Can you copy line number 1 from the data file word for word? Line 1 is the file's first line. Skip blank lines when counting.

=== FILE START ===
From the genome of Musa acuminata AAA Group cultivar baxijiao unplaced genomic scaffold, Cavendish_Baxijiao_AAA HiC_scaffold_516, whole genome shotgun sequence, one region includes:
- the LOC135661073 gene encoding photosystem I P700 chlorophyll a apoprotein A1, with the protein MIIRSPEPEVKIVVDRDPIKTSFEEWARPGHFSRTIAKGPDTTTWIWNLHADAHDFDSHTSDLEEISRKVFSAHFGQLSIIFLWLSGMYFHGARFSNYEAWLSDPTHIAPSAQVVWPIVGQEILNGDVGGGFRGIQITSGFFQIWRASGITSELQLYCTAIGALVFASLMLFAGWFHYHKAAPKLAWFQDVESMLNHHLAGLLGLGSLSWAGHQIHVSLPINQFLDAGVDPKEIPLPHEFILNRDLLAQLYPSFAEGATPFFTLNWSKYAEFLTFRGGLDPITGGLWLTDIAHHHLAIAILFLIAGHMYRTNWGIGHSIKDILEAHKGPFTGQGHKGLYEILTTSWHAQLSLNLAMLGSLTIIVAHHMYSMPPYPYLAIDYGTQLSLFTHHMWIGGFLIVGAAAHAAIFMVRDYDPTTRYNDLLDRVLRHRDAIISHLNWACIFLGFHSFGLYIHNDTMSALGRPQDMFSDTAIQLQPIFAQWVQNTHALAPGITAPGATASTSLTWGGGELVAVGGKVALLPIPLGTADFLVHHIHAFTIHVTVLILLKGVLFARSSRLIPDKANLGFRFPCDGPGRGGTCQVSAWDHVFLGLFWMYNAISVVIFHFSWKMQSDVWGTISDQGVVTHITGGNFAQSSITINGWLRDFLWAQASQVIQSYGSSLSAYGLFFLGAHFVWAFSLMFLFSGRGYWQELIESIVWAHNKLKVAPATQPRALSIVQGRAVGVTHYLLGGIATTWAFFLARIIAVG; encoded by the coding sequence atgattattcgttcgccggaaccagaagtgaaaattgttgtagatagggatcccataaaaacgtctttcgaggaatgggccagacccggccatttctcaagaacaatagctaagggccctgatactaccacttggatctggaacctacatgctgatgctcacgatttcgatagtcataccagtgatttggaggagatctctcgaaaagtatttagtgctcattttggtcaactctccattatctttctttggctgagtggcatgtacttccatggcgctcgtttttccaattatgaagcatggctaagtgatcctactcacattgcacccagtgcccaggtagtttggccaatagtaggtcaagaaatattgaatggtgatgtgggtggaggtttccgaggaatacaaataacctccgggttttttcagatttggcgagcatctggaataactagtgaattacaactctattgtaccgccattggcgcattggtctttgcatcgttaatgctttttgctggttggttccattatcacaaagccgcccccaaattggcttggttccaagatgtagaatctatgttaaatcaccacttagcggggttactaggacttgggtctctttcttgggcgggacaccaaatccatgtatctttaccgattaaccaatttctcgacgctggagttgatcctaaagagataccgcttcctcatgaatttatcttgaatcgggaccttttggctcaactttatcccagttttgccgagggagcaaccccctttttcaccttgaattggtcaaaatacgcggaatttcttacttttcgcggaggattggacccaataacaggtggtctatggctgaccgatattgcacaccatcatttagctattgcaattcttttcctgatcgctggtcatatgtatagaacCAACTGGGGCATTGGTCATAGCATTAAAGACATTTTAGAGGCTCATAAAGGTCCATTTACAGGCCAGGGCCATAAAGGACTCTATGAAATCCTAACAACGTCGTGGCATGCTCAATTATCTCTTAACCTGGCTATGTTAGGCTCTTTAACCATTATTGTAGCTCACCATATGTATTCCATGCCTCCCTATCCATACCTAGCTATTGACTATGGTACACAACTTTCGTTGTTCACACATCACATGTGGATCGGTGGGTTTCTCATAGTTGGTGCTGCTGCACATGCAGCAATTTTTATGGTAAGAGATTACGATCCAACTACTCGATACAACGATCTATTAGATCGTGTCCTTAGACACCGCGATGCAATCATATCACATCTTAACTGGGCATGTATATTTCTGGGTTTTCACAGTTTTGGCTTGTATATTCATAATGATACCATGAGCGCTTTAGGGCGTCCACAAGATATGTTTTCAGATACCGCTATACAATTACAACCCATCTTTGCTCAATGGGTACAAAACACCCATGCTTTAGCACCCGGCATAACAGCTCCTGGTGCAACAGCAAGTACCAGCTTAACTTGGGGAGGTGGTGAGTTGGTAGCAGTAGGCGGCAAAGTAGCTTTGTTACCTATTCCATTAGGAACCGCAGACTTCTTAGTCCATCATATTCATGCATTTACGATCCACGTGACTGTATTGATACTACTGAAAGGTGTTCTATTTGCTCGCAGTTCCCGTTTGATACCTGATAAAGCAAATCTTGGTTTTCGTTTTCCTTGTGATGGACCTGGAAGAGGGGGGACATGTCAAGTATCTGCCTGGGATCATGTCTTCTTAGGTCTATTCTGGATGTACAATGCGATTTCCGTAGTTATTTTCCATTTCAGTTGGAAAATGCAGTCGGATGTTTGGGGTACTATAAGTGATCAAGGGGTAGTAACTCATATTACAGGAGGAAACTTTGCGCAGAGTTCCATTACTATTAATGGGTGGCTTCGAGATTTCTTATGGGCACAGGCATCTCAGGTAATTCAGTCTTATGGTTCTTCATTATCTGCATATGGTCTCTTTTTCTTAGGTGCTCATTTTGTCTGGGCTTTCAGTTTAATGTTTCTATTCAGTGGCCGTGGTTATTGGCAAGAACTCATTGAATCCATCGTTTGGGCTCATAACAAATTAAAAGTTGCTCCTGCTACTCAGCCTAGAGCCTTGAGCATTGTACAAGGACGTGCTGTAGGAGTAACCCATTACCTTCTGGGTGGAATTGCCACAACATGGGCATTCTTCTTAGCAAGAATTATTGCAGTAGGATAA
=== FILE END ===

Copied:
From the genome of Musa acuminata AAA Group cultivar baxijiao unplaced genomic scaffold, Cavendish_Baxijiao_AAA HiC_scaffold_516, whole genome shotgun sequence, one region includes: